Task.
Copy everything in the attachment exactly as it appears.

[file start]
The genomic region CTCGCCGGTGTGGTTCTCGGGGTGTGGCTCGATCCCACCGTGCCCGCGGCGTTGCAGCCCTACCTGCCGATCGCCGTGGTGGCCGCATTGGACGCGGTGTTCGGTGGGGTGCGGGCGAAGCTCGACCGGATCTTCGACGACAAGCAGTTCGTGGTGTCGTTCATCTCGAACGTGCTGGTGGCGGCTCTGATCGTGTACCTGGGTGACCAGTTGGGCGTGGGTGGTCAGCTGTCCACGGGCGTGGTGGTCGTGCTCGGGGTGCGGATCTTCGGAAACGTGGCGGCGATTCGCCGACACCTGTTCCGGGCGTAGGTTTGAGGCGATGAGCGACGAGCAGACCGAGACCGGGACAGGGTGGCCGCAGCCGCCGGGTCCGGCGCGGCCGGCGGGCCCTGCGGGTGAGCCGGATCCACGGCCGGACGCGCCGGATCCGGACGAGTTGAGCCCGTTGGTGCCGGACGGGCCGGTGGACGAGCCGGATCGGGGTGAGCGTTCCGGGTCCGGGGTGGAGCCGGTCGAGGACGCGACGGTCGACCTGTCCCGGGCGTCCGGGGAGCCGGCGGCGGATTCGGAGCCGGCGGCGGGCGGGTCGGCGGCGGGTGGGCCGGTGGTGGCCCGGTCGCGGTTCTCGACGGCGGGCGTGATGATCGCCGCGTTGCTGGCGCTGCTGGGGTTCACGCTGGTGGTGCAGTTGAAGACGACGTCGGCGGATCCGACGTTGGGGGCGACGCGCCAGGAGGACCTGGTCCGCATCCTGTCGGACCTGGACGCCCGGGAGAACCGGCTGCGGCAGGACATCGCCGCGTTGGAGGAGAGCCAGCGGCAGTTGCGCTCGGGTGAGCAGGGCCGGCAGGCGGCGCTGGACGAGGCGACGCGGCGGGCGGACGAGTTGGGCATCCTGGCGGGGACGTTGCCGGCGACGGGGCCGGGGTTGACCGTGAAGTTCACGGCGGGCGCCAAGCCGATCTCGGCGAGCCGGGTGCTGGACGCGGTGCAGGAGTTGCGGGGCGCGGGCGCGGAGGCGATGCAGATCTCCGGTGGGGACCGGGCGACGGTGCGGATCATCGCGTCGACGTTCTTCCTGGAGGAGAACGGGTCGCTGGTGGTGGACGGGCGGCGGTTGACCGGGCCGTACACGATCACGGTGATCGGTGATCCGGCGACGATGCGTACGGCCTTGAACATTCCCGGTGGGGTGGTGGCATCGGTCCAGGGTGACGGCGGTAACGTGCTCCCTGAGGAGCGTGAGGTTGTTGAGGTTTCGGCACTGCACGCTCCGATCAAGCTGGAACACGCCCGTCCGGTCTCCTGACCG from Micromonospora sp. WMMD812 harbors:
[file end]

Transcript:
The genomic region CTCGCCGGTGTGGTTCTCGGGGTGTGGCTCGATCCCACCGTGCCCGCGGCGTTGCAGCCCTACCTGCCGATCGCCGTGGTGGCCGCATTGGACGCGGTGTTCGGTGGGGTGCGGGCGAAGCTCGACCGGATCTTCGACGACAAGCAGTTCGTGGTGTCGTTCATCTCGAACGTGCTGGTGGCGGCTCTGATCGTGTACCTGGGTGACCAGTTGGGCGTGGGTGGTCAGCTGTCCACGGGCGTGGTGGTCGTGCTCGGGGTGCGGATCTTCGGAAACGTGGCGGCGATTCGCCGACACCTGTTCCGGGCGTAGGTTTGAGGCGATGAGCGACGAGCAGACCGAGACCGGGACAGGGTGGCCGCAGCCGCCGGGTCCGGCGCGGCCGGCGGGCCCTGCGGGTGAGCCGGATCCACGGCCGGACGCGCCGGATCCGGACGAGTTGAGCCCGTTGGTGCCGGACGGGCCGGTGGACGAGCCGGATCGGGGTGAGCGTTCCGGGTCCGGGGTGGAGCCGGTCGAGGACGCGACGGTCGACCTGTCCCGGGCGTCCGGGGAGCCGGCGGCGGATTCGGAGCCGGCGGCGGGCGGGTCGGCGGCGGGTGGGCCGGTGGTGGCCCGGTCGCGGTTCTCGACGGCGGGCGTGATGATCGCCGCGTTGCTGGCGCTGCTGGGGTTCACGCTGGTGGTGCAGTTGAAGACGACGTCGGCGGATCCGACGTTGGGGGCGACGCGCCAGGAGGACCTGGTCCGCATCCTGTCGGACCTGGACGCCCGGGAGAACCGGCTGCGGCAGGACATCGCCGCGTTGGAGGAGAGCCAGCGGCAGTTGCGCTCGGGTGAGCAGGGCCGGCAGGCGGCGCTGGACGAGGCGACGCGGCGGGCGGACGAGTTGGGCATCCTGGCGGGGACGTTGCCGGCGACGGGGCCGGGGTTGACCGTGAAGTTCACGGCGGGCGCCAAGCCGATCTCGGCGAGCCGGGTGCTGGACGCGGTGCAGGAGTTGCGGGGCGCGGGCGCGGAGGCGATGCAGATCTCCGGTGGGGACCGGGCGACGGTGCGGATCATCGCGTCGACGTTCTTCCTGGAGGAGAACGGGTCGCTGGTGGTGGACGGGCGGCGGTTGACCGGGCCGTACACGATCACGGTGATCGGTGATCCGGCGACGATGCGTACGGCCTTGAACATTCCCGGTGGGGTGGTGGCATCGGTCCAGGGTGACGGCGGTAACGTGCTCCCTGAGGAGCGTGAGGTTGTTGAGGTTTCGGCACTGCACGCTCCGATCAAGCTGGAACACGCCCGTCCGGTCTCCTGACCG from Micromonospora sp. WMMD812 harbors: